Archives for posts with tag: cell adhesion

When cells adhere to and interact with their surroundings in tissues, they generate and transmit molecular signals that control how the cells behave, such as whether they move, grow or divide. Molecules that carry these signals are often modified temporarily to switch the signals on or off. One important type of biochemical modification is phosphorylation, which plays a role in many cell signalling processes, including cell adhesion.

Adhesion signalling molecules activated by phosphorylation // Image by Adam Byron

Adhesion signalling molecules activated by phosphorylation

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Integrins are a family of adhesion proteins that interact with and sense neighbouring cells and the surrounding extracellular environment. They project from the surface of cells like antennae and transmit signals back and forth between the cell and its surroundings – this signalling controls a wide range of important cellular functions.

A network of cell adhesion proteins in the constellation of the proteome // Image by Adam Byron

A network of cell adhesion proteins in the constellation of the proteome

Amazingly, to signal, the integrin molecules change shape in the cell membrane, twisting from a compact “inactive” position to an extended “active” position. Depending on the shape of the integrins, different proteins attach to them to assist in the signalling process. But which proteins bind to different conformations of integrins, and how does this change the behaviour of a cell in response to its surroundings?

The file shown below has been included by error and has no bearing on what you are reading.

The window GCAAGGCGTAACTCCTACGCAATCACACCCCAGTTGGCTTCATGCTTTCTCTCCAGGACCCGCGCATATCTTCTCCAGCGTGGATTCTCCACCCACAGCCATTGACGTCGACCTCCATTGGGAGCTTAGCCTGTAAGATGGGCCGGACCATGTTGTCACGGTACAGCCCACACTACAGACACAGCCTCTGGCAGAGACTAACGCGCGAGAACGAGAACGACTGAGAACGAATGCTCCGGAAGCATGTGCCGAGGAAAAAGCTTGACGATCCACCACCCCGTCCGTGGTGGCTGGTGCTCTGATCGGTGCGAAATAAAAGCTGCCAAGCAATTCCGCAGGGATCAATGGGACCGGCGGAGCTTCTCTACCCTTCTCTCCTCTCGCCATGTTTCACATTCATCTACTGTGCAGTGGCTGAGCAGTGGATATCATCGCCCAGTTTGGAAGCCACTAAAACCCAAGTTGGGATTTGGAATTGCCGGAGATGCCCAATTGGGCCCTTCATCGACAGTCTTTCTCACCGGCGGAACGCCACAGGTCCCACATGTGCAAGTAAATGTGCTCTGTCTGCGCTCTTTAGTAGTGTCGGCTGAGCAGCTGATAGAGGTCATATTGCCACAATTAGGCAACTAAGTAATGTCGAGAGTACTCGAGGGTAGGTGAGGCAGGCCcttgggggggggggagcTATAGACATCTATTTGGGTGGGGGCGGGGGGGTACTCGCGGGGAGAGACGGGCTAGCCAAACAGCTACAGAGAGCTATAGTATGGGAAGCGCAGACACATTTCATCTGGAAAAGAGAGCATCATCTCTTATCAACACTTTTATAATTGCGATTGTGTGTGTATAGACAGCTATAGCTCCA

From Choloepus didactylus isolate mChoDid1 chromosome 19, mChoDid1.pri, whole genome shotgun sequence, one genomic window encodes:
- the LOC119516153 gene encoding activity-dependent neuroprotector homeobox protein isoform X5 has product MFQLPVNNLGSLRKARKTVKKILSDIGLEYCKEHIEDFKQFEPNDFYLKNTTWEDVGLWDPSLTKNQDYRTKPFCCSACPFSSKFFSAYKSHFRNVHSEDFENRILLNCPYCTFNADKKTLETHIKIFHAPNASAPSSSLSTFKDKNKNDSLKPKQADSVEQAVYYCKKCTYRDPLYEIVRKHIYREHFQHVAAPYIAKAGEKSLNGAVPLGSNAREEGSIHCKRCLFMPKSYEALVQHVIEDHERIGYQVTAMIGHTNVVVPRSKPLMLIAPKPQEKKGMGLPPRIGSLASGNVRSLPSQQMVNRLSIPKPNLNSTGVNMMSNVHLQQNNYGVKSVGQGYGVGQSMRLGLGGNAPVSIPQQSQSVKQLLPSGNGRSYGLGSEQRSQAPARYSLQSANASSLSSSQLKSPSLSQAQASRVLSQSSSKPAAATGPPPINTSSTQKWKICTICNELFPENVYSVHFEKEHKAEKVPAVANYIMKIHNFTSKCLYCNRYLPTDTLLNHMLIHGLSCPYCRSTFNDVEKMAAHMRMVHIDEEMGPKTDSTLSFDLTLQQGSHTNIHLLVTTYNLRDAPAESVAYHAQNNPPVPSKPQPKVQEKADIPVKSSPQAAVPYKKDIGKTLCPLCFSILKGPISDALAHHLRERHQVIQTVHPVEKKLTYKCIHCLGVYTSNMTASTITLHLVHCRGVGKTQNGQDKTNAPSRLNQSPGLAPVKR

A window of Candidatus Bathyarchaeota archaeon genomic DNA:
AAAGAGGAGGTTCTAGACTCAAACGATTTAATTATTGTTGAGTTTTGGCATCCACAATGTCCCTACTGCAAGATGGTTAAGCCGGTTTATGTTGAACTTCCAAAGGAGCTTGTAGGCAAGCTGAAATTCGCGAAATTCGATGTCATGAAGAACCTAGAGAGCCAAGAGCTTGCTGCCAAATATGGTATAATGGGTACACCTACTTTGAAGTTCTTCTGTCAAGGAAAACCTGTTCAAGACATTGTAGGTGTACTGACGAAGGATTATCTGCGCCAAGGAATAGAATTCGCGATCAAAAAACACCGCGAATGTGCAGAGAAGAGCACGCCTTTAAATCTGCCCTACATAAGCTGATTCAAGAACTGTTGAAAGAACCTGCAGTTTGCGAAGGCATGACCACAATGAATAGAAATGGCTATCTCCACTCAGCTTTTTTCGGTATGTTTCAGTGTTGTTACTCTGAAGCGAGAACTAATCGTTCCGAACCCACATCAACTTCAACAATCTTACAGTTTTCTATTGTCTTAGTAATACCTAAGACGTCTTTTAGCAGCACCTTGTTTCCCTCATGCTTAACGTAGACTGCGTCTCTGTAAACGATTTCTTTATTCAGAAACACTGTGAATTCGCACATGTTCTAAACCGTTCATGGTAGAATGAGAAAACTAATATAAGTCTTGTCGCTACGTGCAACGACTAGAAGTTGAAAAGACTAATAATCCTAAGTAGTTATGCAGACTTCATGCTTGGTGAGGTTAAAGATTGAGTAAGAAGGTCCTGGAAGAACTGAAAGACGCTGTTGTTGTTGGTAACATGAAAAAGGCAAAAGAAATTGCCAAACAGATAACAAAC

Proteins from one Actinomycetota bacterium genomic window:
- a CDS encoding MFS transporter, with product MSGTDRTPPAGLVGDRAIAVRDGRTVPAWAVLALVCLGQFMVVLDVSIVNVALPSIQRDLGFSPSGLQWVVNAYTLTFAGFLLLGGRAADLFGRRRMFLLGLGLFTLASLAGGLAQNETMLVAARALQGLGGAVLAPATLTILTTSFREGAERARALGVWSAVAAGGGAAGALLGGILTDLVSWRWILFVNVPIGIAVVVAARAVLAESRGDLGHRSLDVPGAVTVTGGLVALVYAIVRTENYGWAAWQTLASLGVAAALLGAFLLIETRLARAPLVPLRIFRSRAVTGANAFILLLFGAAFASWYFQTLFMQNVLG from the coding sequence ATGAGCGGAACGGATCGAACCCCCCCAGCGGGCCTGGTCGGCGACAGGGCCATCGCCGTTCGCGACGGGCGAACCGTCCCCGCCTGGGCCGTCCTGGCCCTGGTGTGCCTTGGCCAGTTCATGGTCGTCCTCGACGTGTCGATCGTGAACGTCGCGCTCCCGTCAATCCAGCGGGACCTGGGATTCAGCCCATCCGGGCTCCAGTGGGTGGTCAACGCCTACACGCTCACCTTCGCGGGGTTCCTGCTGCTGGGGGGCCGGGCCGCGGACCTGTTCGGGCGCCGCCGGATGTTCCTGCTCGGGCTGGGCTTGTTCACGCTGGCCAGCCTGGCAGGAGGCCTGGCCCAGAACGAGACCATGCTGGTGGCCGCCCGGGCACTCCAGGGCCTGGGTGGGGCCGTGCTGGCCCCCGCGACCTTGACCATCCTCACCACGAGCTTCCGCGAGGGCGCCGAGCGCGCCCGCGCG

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Cells are connected to their surroundings by cell adhesion complexes, collections of interacting proteins that transmit cellular signals between the outside and the inside of the cell. This signalling allows a cell to sense its environment and respond in remarkable ways, such as by moving, secreting proteins or changing into a different type of cell. But how do cell adhesion complexes receive and integrate these cellular signals?

Network of adhesion complex changes upon cytoskeletal disruption // Image by Adam Byron // Adapted from Ng et al. (2014) PLoS One 9, e115213

Network of adhesion complex changes upon cytoskeletal disruption

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Kidneys perform the vital role of filtering waste products from the blood. Yet the complete catalogue of constituents that comprise these filters is not known. In new work, analyses of extracellular proteins present in specialised filtration units called glomeruli reveal a composition far more complex than previously appreciated.

Extracellular proteins of the glomerulus // Image by Adam Byron

Extracellular proteins of the glomerulus

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The movement of cells in the body is of great importance to our lives. For us to learn a language, to fight a cold, to heal a wound, to grow a pair (of arms, say), cells must migrate to the right place at the right time. So cell migration must be tightly controlled – throughout our entire lives.

Cells have many in-built control mechanisms that ensure their appropriate movement, but we still don’t fully understand how these various mechanisms operate.

In new work, published in the Journal of Cell Science this week, Guillaume Jacquemet and others identify a way that cells can coordinate proper cell migration. The research is highlighted by the journal editors and features on the cover of the journal.

Journal of Cell Science cover, 2013, vol. 126 (no. 18) // Image by Mark Morgan & Guillaume Jacquemet // Reproduced with permission from the authors and The Company of Biologists Ltd

Journal of Cell Science cover, 2013, vol. 126 (no. 18)

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